“In a fit of spontaneous madness we decided that the world’s most important meeting place for global design obsessives needed a new epicentre, a space for quiet contemplation or chaotic energy – a platform for the exchange of big ideas. We have created a place where we can demonstrate the new democratisation and hyperactive innovation of technology in art, food, fashion, manufacturing and communication.” said Tom Dixon.
In a creative partnership with Ambra Medda and Martina Mondadori, Tom Dixon partnered with a diverse group of leading global brands and young designers which will be located in the extraordinary historic spaces of the museum.
The MOST exhibitors and particiapnts were – Areaware, Blu Dot, Boca do Lobo, Carpigiani Gelato University, CAST 001 by Sally Mackereth, Dassault Systèmes, David Weeks Studio, DesignersBlock, Dezeen Studio Powered by Jambox, Eclectic by Tom Dixon, Fabrica for Italian Chair Design, Flux, Graypants, Interlübke, Jawbone, La Chance, LEFF Amsterdam, Lorenz, MG Lab, Molo, Objekten, Portugal Brands, Quinze & Milan, Resident, SCP, SodaStream, Stefanel, Studio Toogood, Tamawa, Tokyo Bike UK, Tom Dixon, To-design in the World, Transnatural, Trumpf and Turni.
Amidst the ships, planes and locomotives, in the silence of the cloister, the new design Epi-Centre settled down to business quickly
About the “Leonardo da Vinci” National Museum of Science and Tecnology, Milan
With its twenty-eight sections, from information technology to engines to astronomy, some 40,000 square metres of displays, and a massive 15,000 pieces in its collection, the “Leonardo da Vinci” National Museum of Science and Technology in Milan is one of the most important technical and scientific museums in the world.
The Museum was founded in 1947 by the engineer Guido Ucelli di Nemi and inaugurated in 1953 and is now the largest of its kind in Italy.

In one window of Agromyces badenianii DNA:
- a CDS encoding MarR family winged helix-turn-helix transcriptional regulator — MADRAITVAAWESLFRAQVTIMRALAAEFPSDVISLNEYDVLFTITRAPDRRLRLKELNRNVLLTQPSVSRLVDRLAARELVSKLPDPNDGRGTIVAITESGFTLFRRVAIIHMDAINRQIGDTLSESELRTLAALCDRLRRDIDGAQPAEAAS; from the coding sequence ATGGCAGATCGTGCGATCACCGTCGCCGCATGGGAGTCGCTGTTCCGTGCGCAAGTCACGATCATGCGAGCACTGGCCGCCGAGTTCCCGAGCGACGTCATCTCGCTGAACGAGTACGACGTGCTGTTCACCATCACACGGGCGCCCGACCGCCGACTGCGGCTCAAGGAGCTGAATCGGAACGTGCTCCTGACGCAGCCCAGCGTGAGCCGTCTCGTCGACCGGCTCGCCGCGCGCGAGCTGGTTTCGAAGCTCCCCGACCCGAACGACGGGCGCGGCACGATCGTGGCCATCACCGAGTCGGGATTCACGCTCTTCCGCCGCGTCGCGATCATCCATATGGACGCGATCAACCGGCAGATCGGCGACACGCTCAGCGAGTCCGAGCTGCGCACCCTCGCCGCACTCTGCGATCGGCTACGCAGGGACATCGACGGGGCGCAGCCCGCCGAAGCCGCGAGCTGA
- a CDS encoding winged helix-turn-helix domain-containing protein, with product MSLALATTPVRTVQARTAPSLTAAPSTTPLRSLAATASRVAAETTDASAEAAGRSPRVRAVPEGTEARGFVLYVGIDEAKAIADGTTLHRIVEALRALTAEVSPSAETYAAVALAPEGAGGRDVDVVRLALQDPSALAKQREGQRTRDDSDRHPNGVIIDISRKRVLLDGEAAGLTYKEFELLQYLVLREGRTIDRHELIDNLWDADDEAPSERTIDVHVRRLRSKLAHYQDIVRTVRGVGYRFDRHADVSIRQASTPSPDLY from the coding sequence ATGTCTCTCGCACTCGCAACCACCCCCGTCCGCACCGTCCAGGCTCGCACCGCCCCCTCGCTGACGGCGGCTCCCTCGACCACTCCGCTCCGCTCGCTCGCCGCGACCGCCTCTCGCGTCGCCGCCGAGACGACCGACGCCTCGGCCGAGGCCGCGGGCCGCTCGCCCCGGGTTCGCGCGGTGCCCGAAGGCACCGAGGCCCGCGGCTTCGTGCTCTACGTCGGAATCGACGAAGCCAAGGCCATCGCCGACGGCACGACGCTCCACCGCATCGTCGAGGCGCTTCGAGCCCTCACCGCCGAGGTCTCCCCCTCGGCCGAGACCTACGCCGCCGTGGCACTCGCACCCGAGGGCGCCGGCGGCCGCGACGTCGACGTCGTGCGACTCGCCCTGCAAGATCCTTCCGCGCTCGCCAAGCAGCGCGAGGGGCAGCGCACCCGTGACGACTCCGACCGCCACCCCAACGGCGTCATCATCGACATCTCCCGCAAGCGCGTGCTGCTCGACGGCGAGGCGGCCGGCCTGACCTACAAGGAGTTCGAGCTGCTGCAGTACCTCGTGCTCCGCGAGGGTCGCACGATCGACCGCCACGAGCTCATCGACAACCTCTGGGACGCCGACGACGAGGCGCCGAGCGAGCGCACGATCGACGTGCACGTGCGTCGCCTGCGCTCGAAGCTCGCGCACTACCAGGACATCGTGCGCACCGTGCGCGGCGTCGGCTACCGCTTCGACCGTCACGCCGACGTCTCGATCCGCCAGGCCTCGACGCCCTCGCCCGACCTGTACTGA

It is made up of three separate buildings:
a) the Monumental Building, which is a former Olivetan monastery whose construction dates back to the early sixteenth century;
b) the Rail Transport Building, which reconstructs the environment of an art nouveau Railway Station, and the
c) Air & Sea Transport Building, which contains two of the Museum’s most sensational pieces: the sailing ship Ebe and the bridge of the transatlantic liner Conte Biancamano.
In addtition to this, the Museum offers a particular section which transports us back to a golden era in Italy’s artistic history: the Renaissance and its great men, among them Leonardo da Vinci, who perhaps knew best how to bring together and unite the concept of “art-science-technology”, a concept which over the centuries has become more and more divided and incoherent, with one culture prevailing over another.
A large gallery is dedicated to the genius of Leonardo the engineer and scientist, in which, as well as models of Leonardo’s machines, several frescoes from the fourteenth right up to the eighteenth centuries are displayed. Amongst these is a reproduction of “The Last Supper”, whilst the original can be found at the church of Santa Maria delle Grazie, only 200 metres from the Museum.
One of the most fascinating halls here displays modern models based on Da Vinci’s sketches, in the fields of military theory, ballistics and aeronautics – but this is just one section of a 10,000-item collection.
The museum’s biggest draw is the Enrico Toti, the first submarine constructed in Italy after World War II. It was launched on 12 March 1967 as an SSK (hunter-killer submarine), primarily as a deterrent against the nuclear-propelled torpedo-launchers of the Soviet Army.
It was discharged from service in 1999, and the following year the Italian Navy donated the vessel to the museum. After transport and extensive preparation, it opened to the public in December 2005.